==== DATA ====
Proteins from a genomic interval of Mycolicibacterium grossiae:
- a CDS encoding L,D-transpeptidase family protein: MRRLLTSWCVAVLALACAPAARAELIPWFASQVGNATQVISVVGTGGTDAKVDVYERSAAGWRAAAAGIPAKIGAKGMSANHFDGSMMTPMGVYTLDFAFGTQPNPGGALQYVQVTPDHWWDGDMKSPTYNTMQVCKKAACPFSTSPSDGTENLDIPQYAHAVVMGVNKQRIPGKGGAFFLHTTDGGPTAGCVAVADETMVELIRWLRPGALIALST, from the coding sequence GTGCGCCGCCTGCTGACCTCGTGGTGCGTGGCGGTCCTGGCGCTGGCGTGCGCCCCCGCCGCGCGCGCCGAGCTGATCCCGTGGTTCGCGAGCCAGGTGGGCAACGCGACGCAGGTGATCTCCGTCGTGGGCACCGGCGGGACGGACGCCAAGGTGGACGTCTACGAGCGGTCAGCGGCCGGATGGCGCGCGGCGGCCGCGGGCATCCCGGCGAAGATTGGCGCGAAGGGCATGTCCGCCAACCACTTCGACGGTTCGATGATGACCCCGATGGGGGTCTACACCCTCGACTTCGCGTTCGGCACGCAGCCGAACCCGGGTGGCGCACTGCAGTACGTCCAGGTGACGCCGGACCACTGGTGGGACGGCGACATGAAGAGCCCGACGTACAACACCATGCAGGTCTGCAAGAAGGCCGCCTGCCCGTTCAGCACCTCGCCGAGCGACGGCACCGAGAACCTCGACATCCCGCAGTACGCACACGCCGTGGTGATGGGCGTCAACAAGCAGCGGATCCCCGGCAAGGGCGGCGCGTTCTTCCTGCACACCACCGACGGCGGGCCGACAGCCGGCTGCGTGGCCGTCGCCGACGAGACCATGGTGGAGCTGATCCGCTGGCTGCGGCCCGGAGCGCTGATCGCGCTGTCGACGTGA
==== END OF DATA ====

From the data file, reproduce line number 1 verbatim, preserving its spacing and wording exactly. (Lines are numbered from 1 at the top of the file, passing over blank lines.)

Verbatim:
Proteins from a genomic interval of Mycolicibacterium grossiae: